10 stories of people having supernatural experiences after dying and then coming back to life.
A Sanskrit term which literally means “power,” “energy,” or “potency.” When encountered in theosophical writings it usually refers to one of the seven forces of nature or sometimes is a reference to “Universal Energy” or the feminine aspect of what in Tibetan is called Fohat and in Sanskrit Daiviprakti; in theosophy therefore Saktis are the vehicles of energy. In Hinduism the Saktis are the wives of Siva.
The list of śaktis differ from one school of thought to another. Three śaktis are commonly enumerated: jnanasakti, or the power of knowledge, icchasakti, or the power of will (or desire), and kriyasakti, the power of action. Kashmir Saivism adds two more, chitsakti, or the power of awareness, and anandasakti, the power of bliss.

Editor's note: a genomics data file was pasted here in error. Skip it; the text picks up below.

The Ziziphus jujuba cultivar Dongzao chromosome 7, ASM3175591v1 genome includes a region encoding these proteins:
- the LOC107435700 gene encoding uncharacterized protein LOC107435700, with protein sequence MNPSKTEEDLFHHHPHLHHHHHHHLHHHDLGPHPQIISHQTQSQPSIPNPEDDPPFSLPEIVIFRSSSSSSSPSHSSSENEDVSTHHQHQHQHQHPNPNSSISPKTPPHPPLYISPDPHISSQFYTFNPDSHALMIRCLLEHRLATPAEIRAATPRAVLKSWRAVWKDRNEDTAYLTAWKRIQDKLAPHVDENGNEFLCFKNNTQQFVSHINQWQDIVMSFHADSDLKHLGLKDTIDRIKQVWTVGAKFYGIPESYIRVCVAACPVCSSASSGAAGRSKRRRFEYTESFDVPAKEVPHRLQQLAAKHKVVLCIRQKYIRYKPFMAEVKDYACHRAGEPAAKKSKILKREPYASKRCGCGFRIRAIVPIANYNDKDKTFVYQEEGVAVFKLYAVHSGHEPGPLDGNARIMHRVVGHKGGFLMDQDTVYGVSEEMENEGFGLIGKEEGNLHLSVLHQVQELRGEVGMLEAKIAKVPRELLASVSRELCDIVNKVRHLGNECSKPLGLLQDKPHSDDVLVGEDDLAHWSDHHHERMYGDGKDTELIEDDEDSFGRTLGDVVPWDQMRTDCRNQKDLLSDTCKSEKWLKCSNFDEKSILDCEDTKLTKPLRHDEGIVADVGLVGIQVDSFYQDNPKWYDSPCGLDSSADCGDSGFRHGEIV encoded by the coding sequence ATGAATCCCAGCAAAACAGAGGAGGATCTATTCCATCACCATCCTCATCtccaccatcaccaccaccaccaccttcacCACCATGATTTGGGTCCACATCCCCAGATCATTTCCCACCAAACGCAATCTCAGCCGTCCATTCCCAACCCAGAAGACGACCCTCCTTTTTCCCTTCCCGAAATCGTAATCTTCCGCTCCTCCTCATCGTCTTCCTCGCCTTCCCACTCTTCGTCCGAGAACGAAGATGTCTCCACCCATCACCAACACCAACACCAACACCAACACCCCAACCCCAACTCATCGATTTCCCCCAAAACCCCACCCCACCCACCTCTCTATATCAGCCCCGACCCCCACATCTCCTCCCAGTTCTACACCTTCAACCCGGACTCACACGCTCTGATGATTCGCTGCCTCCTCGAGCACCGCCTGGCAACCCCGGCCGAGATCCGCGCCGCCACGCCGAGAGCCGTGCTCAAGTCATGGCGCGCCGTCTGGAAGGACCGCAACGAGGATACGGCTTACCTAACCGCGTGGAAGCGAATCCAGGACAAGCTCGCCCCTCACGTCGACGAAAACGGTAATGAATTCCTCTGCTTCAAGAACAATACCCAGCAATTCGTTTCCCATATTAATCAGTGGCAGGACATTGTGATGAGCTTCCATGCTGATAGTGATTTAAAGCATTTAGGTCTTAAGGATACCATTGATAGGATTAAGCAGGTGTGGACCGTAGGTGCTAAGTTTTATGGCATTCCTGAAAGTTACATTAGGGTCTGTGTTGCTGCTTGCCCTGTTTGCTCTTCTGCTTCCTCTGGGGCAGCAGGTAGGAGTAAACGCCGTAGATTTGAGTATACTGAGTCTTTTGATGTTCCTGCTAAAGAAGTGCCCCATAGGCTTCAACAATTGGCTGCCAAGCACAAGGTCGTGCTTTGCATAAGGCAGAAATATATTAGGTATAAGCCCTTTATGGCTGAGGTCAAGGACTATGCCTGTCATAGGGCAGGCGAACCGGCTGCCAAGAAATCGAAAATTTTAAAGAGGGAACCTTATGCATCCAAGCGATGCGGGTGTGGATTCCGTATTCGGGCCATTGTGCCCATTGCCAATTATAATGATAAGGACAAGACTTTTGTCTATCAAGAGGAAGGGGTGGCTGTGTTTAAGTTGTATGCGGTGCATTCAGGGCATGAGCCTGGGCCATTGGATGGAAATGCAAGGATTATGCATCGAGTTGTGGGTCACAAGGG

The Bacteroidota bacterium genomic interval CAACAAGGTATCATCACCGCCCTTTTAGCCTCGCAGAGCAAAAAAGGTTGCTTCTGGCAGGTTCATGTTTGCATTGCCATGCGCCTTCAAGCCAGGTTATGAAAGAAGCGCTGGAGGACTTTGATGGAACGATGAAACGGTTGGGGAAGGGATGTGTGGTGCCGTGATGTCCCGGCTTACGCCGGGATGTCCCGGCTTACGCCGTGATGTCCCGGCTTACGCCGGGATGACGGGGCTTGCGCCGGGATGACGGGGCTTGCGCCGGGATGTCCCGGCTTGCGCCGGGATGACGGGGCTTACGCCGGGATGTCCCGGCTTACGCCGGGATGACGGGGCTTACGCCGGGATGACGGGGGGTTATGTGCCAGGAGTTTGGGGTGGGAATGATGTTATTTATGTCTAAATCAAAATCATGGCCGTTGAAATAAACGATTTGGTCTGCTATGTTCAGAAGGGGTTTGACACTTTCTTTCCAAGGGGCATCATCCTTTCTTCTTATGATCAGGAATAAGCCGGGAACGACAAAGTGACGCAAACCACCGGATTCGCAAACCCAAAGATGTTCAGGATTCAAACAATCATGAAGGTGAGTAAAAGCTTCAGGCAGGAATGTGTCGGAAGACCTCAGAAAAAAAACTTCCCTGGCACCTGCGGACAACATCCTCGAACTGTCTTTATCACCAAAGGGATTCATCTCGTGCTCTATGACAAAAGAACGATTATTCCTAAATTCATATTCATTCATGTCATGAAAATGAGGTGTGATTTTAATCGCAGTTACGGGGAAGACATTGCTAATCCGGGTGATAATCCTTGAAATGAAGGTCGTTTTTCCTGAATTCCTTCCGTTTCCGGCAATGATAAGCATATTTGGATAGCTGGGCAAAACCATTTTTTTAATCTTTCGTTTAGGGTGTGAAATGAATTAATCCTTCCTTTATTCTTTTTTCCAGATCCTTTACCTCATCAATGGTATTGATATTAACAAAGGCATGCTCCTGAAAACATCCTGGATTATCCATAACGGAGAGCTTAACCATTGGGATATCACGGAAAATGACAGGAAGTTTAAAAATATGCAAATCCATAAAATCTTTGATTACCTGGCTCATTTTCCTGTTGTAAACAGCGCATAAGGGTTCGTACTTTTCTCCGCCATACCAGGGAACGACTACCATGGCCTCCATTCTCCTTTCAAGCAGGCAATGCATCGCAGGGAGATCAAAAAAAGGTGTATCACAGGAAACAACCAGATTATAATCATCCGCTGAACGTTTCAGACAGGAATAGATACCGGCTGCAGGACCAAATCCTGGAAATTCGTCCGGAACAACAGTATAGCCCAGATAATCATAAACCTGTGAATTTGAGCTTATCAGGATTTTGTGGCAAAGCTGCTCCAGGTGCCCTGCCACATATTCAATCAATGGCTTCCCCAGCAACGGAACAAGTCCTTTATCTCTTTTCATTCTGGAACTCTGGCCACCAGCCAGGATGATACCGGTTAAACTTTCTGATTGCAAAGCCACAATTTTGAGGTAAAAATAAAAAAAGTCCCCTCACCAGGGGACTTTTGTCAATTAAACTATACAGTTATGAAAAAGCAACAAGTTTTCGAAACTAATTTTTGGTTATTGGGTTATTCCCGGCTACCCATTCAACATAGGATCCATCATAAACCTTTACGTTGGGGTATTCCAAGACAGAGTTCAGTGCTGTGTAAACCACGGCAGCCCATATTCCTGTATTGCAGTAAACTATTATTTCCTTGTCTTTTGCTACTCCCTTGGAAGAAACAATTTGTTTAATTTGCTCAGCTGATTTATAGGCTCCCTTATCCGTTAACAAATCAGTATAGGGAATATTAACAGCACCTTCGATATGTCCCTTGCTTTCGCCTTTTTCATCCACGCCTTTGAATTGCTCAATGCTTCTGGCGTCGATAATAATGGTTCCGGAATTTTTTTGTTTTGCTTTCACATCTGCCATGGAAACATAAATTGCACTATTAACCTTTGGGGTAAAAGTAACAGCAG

T. Subba Row mentions that there are seven forces in nature. Six are the saktis (enumerated below), and the unity of the six is the Astral Light, which is the seventh (Esoteric Writings, p. 11-2):
1. parasakti, the supreme power
2. icchasakti, the power of the will
3. kriyasakti, the power to produce external perceptible phenomena
4. jñanasakti, the power of knowledge
5. kundalinisakti, the universal life principle in nature, and particularly lodged at the base on the human spine
6. mantrikasakti, the power of sound or mantras
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